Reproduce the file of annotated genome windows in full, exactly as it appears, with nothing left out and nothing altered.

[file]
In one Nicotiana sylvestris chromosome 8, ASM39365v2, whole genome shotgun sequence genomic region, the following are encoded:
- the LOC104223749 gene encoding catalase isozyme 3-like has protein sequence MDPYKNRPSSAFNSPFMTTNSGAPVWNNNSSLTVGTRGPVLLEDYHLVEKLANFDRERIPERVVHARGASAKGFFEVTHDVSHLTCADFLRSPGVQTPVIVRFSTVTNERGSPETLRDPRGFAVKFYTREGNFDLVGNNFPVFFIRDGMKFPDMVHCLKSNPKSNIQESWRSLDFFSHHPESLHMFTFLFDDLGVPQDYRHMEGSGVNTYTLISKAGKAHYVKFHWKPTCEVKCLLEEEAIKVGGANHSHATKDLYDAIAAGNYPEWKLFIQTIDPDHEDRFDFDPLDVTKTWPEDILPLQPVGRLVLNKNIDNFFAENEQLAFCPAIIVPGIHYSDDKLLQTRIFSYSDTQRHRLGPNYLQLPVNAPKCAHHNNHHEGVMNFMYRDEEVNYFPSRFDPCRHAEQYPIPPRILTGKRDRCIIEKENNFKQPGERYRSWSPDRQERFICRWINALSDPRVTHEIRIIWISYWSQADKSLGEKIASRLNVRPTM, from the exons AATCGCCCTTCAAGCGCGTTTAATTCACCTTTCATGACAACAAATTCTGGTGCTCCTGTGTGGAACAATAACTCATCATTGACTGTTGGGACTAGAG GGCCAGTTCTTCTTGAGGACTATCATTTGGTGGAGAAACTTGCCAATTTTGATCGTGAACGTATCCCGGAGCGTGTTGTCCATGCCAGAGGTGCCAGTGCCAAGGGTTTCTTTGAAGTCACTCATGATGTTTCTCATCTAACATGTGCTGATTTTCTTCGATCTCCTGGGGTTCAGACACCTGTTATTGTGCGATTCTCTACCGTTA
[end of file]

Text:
In one Nicotiana sylvestris chromosome 8, ASM39365v2, whole genome shotgun sequence genomic region, the following are encoded:
- the LOC104223749 gene encoding catalase isozyme 3-like has protein sequence MDPYKNRPSSAFNSPFMTTNSGAPVWNNNSSLTVGTRGPVLLEDYHLVEKLANFDRERIPERVVHARGASAKGFFEVTHDVSHLTCADFLRSPGVQTPVIVRFSTVTNERGSPETLRDPRGFAVKFYTREGNFDLVGNNFPVFFIRDGMKFPDMVHCLKSNPKSNIQESWRSLDFFSHHPESLHMFTFLFDDLGVPQDYRHMEGSGVNTYTLISKAGKAHYVKFHWKPTCEVKCLLEEEAIKVGGANHSHATKDLYDAIAAGNYPEWKLFIQTIDPDHEDRFDFDPLDVTKTWPEDILPLQPVGRLVLNKNIDNFFAENEQLAFCPAIIVPGIHYSDDKLLQTRIFSYSDTQRHRLGPNYLQLPVNAPKCAHHNNHHEGVMNFMYRDEEVNYFPSRFDPCRHAEQYPIPPRILTGKRDRCIIEKENNFKQPGERYRSWSPDRQERFICRWINALSDPRVTHEIRIIWISYWSQADKSLGEKIASRLNVRPTM, from the exons AATCGCCCTTCAAGCGCGTTTAATTCACCTTTCATGACAACAAATTCTGGTGCTCCTGTGTGGAACAATAACTCATCATTGACTGTTGGGACTAGAG GGCCAGTTCTTCTTGAGGACTATCATTTGGTGGAGAAACTTGCCAATTTTGATCGTGAACGTATCCCGGAGCGTGTTGTCCATGCCAGAGGTGCCAGTGCCAAGGGTTTCTTTGAAGTCACTCATGATGTTTCTCATCTAACATGTGCTGATTTTCTTCGATCTCCTGGGGTTCAGACACCTGTTATTGTGCGATTCTCTACCGTTA